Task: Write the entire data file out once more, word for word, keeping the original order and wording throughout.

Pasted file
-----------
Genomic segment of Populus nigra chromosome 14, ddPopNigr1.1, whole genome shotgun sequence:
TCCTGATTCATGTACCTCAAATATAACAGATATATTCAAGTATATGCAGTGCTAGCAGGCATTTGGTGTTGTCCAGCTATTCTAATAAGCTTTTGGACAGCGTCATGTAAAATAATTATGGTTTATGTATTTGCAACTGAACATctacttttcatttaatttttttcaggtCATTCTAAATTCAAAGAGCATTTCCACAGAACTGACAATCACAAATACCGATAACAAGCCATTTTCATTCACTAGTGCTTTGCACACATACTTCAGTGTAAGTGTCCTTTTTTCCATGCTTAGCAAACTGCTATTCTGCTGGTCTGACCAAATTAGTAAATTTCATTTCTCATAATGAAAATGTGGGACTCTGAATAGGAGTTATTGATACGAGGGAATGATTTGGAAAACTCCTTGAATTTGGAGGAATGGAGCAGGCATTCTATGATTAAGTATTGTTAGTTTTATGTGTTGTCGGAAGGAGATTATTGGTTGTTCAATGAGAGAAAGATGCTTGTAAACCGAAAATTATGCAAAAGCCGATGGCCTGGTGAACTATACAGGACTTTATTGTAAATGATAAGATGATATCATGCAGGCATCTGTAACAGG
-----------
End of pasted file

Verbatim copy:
Genomic segment of Populus nigra chromosome 14, ddPopNigr1.1, whole genome shotgun sequence:
TCCTGATTCATGTACCTCAAATATAACAGATATATTCAAGTATATGCAGTGCTAGCAGGCATTTGGTGTTGTCCAGCTATTCTAATAAGCTTTTGGACAGCGTCATGTAAAATAATTATGGTTTATGTATTTGCAACTGAACATctacttttcatttaatttttttcaggtCATTCTAAATTCAAAGAGCATTTCCACAGAACTGACAATCACAAATACCGATAACAAGCCATTTTCATTCACTAGTGCTTTGCACACATACTTCAGTGTAAGTGTCCTTTTTTCCATGCTTAGCAAACTGCTATTCTGCTGGTCTGACCAAATTAGTAAATTTCATTTCTCATAATGAAAATGTGGGACTCTGAATAGGAGTTATTGATACGAGGGAATGATTTGGAAAACTCCTTGAATTTGGAGGAATGGAGCAGGCATTCTATGATTAAGTATTGTTAGTTTTATGTGTTGTCGGAAGGAGATTATTGGTTGTTCAATGAGAGAAAGATGCTTGTAAACCGAAAATTATGCAAAAGCCGATGGCCTGGTGAACTATACAGGACTTTATTGTAAATGATAAGATGATATCATGCAGGCATCTGTAACAGG